Quo Vadis in Knowledge Management Implementation — Becoming an agile organization

Written by Student Reporter Mitsal Athaya, Management 2022)

Knowledge management has been around for nearly 30 years since the idea was first publicly analyzed in the early 90s. Achmad Ghazali, the QA and Accreditation Director at SBM ITB quoted the survey result conducted by Deloitte about Global Human Capital Trend in 2020, “75 percent of surveyed organizations say that creating and preserving knowledge across evolving workforces is important or very important for their success over the next 12-18 months, but only 9% say they are very ready to address this trend,” then added, “this represents one of the largest gaps between importance and readiness across this year’s trend.”

One of the biggest barriers that organizations face to implement knowledge management effectively has been consistent since the 1990s, the organizational silos. “Due to the existence of these silos, decisions tend to take longer to be made and concluded; it hinders the development of knowledge management in organizations,” said Achmad. Apparently, organizational silos believe that knowledge sharing may threaten the organization’s members and convince individuals to understand that sharing knowledge makes them more relevant and not otherwise could be a challenge.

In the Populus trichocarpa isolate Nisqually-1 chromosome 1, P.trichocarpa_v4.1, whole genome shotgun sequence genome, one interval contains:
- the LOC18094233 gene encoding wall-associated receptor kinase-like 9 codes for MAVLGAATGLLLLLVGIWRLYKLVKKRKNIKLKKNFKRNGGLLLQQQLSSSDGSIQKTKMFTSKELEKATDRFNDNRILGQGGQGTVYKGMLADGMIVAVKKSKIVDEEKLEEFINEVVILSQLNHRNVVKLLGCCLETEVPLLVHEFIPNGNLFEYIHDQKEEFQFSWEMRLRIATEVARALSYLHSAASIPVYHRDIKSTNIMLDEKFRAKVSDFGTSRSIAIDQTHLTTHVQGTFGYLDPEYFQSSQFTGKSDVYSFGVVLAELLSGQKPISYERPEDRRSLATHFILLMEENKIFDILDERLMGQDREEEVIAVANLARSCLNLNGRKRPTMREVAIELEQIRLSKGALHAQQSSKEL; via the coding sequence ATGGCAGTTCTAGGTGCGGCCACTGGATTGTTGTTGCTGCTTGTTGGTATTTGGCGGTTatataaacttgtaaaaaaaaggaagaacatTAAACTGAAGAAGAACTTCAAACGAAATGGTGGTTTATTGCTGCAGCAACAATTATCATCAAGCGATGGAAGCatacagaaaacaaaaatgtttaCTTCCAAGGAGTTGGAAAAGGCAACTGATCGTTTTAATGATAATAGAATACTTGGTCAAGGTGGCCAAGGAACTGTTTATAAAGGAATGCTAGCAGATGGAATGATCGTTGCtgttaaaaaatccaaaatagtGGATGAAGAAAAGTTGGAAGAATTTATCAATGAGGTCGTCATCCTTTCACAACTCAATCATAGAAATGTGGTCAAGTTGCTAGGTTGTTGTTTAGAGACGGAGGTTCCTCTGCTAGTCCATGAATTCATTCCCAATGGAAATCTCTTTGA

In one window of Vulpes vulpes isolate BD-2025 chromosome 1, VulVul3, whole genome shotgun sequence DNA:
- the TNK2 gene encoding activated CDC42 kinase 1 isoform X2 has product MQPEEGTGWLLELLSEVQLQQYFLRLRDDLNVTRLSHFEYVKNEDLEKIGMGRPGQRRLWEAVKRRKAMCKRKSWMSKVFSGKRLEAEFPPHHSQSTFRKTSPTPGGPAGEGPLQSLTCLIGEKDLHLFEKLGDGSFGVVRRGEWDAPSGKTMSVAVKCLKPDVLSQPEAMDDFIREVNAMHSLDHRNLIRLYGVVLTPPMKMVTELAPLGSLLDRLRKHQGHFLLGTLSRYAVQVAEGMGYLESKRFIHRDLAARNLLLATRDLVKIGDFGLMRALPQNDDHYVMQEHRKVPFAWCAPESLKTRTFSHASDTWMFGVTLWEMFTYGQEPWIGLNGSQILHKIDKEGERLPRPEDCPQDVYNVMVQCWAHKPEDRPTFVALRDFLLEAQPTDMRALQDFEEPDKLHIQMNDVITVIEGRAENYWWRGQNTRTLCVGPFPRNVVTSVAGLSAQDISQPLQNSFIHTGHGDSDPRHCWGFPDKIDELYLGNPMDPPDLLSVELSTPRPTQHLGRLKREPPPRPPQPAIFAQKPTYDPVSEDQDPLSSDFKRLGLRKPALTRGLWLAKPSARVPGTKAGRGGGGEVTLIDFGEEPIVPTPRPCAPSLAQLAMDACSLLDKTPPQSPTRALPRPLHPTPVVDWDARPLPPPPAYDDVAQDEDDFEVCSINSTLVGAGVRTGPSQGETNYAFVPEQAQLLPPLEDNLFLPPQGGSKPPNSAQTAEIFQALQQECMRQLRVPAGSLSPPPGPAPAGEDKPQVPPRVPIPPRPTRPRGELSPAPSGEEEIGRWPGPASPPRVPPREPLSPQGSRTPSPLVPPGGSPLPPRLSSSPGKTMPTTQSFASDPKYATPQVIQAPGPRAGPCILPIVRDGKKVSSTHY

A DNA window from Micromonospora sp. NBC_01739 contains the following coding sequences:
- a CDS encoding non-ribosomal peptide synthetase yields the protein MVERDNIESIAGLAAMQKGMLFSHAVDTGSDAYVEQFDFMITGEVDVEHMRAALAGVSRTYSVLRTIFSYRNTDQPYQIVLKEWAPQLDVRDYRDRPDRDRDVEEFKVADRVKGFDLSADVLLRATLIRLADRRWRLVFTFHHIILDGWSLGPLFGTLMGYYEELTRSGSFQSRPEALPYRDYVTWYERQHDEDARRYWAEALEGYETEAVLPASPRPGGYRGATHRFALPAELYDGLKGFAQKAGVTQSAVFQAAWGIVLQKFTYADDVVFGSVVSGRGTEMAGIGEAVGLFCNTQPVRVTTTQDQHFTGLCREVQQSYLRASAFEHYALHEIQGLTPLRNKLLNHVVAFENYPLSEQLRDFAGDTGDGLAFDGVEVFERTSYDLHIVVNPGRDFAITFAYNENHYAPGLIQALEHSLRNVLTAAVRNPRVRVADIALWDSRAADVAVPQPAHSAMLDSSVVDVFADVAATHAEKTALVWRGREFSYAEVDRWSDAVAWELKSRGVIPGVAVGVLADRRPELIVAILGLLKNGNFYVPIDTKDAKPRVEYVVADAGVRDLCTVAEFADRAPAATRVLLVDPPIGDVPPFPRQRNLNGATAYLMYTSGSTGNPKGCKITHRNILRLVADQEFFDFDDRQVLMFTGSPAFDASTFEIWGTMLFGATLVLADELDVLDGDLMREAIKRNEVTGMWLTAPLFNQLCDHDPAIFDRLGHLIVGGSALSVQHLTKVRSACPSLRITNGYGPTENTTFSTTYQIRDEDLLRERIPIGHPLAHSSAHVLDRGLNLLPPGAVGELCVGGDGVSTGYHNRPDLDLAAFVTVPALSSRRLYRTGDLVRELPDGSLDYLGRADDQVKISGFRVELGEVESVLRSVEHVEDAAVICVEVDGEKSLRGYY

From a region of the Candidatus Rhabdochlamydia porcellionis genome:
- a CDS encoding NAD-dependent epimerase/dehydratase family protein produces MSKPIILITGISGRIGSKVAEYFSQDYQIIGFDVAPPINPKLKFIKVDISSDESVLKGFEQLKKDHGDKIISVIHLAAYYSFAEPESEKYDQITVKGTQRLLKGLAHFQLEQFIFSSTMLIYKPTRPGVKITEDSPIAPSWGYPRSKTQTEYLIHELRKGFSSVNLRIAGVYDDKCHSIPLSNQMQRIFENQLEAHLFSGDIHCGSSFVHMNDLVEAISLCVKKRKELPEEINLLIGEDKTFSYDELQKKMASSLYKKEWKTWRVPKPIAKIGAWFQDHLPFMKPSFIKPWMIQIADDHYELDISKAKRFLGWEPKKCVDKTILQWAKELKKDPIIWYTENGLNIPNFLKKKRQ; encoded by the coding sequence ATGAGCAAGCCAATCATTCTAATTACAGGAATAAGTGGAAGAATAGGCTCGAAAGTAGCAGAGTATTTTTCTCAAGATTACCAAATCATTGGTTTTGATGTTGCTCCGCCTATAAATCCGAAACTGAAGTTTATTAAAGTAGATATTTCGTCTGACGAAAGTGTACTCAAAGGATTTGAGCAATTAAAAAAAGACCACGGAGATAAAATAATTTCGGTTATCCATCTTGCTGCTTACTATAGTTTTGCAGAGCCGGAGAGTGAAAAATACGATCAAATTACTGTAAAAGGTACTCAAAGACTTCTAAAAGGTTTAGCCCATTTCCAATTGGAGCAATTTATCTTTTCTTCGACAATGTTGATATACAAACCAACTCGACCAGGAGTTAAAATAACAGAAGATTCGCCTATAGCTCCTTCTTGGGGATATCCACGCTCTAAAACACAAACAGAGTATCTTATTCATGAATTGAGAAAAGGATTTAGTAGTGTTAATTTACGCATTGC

Achmad later emphasized the holistic approach. The training for a holistic business approach requires a couple of team members, but the whole team will be involved instead. To gain success, the whole organization and its condition must be considered. This is only possible if the company’s entire workforce operates at the same pace.

Serafin Talisayon, however, had a different approach to explain knowledge management and agile practices. He chose to tell different stories based on his personal experiences instead of using abstract concepts and joining the sloganeering of ‘agile.’ First, he quoted Andy Hunt, one of the seventeen founders of the Agile Manifesto in 2001, who claimed that the word ‘agile’ has become sloganized, meaningless at best, and jingoist at worst. He stated that the word agile has various meanings, though people have only been doing ‘flaccid agile,’ a half-hearted attempt to follow a few select software development practices poorly.